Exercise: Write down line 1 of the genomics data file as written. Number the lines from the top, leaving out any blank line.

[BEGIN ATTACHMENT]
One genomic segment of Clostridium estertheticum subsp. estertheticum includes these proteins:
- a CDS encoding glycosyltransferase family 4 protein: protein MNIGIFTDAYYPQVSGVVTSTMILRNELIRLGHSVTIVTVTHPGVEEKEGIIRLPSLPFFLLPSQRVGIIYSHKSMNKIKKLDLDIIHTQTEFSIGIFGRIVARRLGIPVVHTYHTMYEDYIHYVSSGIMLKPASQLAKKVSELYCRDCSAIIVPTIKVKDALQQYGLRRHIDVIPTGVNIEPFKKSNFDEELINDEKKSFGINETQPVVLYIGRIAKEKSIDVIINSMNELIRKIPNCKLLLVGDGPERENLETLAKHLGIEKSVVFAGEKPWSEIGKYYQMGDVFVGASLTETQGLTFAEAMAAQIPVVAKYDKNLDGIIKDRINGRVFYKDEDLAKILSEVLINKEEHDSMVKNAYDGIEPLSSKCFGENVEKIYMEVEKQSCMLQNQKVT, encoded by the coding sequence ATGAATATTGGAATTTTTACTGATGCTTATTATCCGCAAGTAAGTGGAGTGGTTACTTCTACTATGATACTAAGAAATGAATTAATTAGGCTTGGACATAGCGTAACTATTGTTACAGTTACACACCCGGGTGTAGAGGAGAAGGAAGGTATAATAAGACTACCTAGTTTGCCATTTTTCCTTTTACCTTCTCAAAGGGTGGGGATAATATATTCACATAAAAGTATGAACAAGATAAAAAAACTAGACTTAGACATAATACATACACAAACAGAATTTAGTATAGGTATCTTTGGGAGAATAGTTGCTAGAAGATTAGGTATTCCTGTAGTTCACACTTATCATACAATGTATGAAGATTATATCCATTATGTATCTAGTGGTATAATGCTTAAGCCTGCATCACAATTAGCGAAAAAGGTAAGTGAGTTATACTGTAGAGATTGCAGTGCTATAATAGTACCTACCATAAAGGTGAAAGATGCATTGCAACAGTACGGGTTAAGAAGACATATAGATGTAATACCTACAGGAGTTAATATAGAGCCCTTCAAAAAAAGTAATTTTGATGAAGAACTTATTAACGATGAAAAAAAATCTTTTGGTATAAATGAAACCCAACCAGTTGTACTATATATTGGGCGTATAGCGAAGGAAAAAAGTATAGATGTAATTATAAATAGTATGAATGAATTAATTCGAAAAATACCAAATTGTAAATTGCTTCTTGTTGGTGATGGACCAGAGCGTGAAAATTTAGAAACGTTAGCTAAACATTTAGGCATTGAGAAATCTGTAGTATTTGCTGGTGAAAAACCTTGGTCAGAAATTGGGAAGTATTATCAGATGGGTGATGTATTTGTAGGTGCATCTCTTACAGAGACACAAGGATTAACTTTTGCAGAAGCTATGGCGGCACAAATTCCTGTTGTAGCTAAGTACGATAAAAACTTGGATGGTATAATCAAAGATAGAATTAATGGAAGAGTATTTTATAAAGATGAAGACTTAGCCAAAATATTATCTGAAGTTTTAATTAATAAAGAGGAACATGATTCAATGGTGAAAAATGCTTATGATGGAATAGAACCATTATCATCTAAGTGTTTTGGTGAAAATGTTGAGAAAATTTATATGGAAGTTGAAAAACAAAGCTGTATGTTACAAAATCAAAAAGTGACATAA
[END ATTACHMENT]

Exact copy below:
One genomic segment of Clostridium estertheticum subsp. estertheticum includes these proteins: